 Eg:  toolbars at the top of many Windows Applications
  (docked to the top of the window).


 Eg:  a button docked to the top of a DockPanel is stretched
  across the entire width, but given whatever height it
  requires. A button docked to the left of a container is
  stretched across the entire height, but given whatever width
  it requires.


 Several elements can also be docked against the same size.
  In this case, the elements stack up against the side in the
  order they are declared in the markup.
Lays  out controls in the available space , one line or
  one column at a time.


By default, controls are aligned from left to right and
  then on subsequent rows.


A   WrapPanel in horizontal mode creates a series of
  imaginary rows, each of which is given the height of
  the tallest contained element. Other controls may be
  stretched to fit or aligned according to the
  VerticalAlignment property.
   Places elements using exact coordinates.


   To position an element, set the Canvas.Left and Canvas.Top properties, which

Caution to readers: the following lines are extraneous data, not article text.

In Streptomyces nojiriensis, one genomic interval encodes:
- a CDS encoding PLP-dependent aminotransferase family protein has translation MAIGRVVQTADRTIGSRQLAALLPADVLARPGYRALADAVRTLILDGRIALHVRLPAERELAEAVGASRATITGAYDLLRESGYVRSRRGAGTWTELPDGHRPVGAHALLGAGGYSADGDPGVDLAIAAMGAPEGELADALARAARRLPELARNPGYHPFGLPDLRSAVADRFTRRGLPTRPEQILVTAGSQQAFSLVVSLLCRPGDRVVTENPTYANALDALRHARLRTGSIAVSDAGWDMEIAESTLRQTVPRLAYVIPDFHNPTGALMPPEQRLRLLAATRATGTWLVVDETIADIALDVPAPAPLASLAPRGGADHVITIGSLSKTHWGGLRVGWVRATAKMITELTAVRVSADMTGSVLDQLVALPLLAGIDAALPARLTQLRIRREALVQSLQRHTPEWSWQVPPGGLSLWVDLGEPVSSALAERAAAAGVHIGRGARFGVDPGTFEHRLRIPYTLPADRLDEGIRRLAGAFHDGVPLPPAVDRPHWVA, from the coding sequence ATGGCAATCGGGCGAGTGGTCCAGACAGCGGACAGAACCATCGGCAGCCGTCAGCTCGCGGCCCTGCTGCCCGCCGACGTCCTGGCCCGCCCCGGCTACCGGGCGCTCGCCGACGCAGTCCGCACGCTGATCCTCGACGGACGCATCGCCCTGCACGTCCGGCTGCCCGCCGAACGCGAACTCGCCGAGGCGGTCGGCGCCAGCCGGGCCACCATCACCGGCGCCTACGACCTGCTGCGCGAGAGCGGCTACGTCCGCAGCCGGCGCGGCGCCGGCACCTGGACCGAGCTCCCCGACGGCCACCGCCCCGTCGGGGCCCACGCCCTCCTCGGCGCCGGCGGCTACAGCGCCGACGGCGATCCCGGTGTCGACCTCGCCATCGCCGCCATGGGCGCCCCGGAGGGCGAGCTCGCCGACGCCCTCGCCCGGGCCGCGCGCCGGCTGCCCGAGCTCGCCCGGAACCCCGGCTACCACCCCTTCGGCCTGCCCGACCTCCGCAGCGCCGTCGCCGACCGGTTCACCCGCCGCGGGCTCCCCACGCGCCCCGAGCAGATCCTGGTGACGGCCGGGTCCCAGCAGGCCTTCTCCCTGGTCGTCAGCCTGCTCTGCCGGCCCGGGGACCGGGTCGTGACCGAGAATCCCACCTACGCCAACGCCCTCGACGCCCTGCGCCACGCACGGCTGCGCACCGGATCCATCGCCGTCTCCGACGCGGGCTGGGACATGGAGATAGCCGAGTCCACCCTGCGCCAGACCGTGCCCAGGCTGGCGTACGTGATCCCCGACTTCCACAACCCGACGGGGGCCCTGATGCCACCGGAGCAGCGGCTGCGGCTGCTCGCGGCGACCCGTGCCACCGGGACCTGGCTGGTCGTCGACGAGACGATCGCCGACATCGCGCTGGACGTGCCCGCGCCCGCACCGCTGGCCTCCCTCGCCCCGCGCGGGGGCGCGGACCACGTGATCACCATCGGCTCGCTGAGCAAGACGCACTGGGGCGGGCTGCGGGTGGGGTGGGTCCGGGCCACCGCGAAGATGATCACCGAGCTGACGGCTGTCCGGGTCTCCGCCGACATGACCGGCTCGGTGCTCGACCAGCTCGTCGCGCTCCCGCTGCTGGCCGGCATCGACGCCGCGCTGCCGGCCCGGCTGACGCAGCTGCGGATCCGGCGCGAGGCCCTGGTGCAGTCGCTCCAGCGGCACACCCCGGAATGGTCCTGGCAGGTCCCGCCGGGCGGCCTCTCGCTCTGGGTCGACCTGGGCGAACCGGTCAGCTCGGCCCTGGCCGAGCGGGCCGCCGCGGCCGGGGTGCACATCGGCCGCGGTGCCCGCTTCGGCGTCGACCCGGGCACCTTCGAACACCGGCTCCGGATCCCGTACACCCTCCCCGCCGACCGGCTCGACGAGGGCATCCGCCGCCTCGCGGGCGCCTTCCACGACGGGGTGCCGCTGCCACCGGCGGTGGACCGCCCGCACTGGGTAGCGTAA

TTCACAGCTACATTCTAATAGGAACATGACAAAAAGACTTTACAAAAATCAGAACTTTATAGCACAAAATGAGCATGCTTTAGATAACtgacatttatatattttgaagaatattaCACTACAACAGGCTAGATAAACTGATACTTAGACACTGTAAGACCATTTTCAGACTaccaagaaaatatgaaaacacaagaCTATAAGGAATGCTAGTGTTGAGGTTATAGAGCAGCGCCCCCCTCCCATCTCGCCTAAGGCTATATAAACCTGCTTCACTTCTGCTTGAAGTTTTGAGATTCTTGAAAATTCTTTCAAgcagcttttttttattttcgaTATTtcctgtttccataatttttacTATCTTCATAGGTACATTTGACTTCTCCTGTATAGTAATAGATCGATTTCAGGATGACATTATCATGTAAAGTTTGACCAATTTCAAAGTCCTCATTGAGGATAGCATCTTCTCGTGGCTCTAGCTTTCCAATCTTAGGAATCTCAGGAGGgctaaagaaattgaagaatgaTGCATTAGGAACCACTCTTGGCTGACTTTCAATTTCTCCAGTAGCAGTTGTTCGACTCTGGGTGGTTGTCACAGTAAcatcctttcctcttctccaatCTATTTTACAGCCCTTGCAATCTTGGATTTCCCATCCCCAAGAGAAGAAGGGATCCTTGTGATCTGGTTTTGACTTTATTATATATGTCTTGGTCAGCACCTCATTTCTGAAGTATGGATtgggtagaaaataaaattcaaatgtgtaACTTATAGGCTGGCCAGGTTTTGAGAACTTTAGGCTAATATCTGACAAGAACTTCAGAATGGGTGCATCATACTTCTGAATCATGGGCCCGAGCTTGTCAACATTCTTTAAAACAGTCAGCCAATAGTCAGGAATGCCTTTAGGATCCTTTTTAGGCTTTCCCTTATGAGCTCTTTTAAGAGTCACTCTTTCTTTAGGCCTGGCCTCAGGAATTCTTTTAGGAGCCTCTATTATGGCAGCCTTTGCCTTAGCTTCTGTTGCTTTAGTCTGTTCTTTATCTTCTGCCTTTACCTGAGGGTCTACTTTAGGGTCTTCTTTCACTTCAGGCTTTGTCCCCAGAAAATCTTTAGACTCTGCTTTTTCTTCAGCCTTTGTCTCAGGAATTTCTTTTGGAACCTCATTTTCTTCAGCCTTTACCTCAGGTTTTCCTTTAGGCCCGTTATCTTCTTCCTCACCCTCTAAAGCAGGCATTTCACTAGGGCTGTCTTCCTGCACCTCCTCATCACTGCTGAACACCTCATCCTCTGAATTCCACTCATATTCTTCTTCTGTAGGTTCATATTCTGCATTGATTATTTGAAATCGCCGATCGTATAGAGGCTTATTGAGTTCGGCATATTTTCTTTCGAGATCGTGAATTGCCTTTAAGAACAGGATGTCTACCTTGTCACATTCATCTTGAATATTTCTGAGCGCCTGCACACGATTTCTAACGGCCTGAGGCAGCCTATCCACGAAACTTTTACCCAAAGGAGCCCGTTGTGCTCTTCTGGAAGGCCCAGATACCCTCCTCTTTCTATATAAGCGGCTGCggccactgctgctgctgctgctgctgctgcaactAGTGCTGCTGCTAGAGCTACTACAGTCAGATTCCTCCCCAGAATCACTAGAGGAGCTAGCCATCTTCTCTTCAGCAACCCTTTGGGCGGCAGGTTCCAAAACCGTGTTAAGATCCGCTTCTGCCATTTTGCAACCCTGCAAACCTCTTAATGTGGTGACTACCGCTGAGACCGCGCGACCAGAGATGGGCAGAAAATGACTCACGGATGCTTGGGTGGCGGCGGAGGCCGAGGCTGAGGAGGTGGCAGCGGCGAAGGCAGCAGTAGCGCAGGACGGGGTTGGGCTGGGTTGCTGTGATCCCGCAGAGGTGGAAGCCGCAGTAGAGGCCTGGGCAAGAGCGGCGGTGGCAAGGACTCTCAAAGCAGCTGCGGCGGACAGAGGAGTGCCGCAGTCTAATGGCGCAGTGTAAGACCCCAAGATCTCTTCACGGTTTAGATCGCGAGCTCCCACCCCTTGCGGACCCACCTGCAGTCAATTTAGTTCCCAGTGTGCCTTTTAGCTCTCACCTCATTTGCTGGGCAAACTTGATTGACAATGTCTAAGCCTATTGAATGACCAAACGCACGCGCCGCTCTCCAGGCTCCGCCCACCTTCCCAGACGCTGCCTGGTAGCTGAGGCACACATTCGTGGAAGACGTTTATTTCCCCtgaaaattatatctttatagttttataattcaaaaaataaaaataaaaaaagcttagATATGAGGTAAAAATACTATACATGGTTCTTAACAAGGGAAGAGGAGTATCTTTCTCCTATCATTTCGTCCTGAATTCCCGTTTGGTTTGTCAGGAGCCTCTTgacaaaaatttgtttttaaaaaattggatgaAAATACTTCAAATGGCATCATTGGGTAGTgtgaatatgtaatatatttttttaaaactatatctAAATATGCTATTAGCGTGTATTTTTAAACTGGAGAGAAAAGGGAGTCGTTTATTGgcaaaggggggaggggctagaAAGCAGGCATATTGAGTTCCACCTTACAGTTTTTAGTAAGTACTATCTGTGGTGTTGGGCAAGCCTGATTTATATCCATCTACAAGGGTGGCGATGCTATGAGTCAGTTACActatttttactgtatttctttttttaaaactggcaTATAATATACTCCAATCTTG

sets the number of pixels between the left edge of the element and the left edge of
    the Canvas and the number of pixels between the top of the element and the top of
    the Canvas respecitvely.


   If the Width and Height properties of an element are not set, the element gets its
    desired size (large enough to fit its contents).


   Changing the size of the Canvas does not affect the controls inside.


   Layering can be done using ZIndex for overlapping elements.


   When elements have the same Zindex (default is 0), they are displayed in the same
    order as specified in the XAML markup.


   Elements can be promoted to a higher level by increasing their Zindex.
Scrolling   allows you to fit large amount of